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Voting interest

From Wikipedia, the free encyclopedia

Voting interest (or voting power) in business and accounting means the total number, or percent, of votes entitled to be cast on the issue at the time the determination of voting power is made, excluding a vote which is contingent upon the happening of a condition or event which has not occurred at the time.[1]

Voting interest is one form of economic interest. Economic interests comprise all types and forms of investment vehicles that an investee could issue or be a party to, including equity securities; financial instruments with characteristics of equity, liabilities, or both; long-term debt and other debt-financing arrangements; leases; and contractual arrangements such as management contracts, service contracts, or intellectual property licenses.[2]

Non-voting interest

Ownership of more than 50% of voting shares generally gives the right of control and consolidation.[3] In special cases, control is possible without having to own more than 50% of voting stock.[4] For example, if agreed, shareholders may pass control to a chosen one owning much fewer shares (for example in the case of the two petroleum companies, MOL Group and INA - Industrija nafte).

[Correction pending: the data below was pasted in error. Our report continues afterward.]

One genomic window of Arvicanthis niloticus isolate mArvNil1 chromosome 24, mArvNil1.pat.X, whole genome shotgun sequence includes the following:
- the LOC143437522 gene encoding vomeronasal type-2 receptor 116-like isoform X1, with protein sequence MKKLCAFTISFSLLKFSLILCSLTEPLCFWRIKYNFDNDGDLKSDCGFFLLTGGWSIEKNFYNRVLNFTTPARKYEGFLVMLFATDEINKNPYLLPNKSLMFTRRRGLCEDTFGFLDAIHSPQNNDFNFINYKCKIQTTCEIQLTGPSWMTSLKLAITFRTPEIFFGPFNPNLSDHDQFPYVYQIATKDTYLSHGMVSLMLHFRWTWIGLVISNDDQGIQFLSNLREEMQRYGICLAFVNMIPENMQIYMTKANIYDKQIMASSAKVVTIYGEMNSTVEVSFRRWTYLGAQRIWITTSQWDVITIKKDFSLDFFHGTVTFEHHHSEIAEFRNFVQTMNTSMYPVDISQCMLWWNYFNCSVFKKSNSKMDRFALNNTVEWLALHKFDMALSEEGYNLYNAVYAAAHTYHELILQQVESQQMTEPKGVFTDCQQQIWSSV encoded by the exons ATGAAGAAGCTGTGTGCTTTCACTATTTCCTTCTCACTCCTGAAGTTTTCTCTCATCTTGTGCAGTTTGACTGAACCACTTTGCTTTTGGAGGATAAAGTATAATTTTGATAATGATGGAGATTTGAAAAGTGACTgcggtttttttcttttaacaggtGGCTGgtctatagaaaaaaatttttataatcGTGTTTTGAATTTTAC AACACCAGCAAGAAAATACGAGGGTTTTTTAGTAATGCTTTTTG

In other cases, companies divide their stock into voting and non-voting classes, which can allow a small minority of shareholders to control a majority of the voting shares. This technique is often used to allow a company's founders to cash out much of their ownership without giving up control.

In the American media, dual-class structures caught on in the mid-20th century as families such as the Grahams of The Washington Post Company and the Ochs-Sulzbergers of The New York Times sought to gain access to public capital without losing control. Dow Jones & Company, publisher of The Wall Street Journal, had a similar structure and was controlled by the Bancroft family but was later bought by News Corporation in 2007, which itself is controlled by Rupert Murdoch and his family through a similar dual-class structure.[5]

Example

Company ABC issues 1,000,000 ordinary shares and 500,000 preferred shares outstanding.
Company XYZ buys 700,000 voting shares and 100,000 preferred ones.
Therefore, XYZ's voting interest is (700,000/1,000,000) = 70%, and its economic interest is (800,000/1,500,000) = 53%

References

  1. ^ "Definition of voting power - Oregon Legal Glossary". www.oregonlaws.org. Retrieved 19 April 2018.
  2. ^ "June 30-July 1, 2004 EITF Meeting" (PDF). www.fasb.org. Retrieved 19 April 2018.
  3. ^ "Mergers & Acquisitions — A snapshot" (PDF). pwc.com. Retrieved 19 April 2018.
  4. ^ http://www.amosweb.com/cgi-bin/awb_nav.pl?s=wpd&c=dsp&k=ownership+and+control OWNERSHIP AND CONTROL]
  5. ^ "Murdoch clinches deal for publisher of Journal". MSNBC. Retrieved September 18, 2008.

External links


This page was last edited on 11 April 2019, at 16:58
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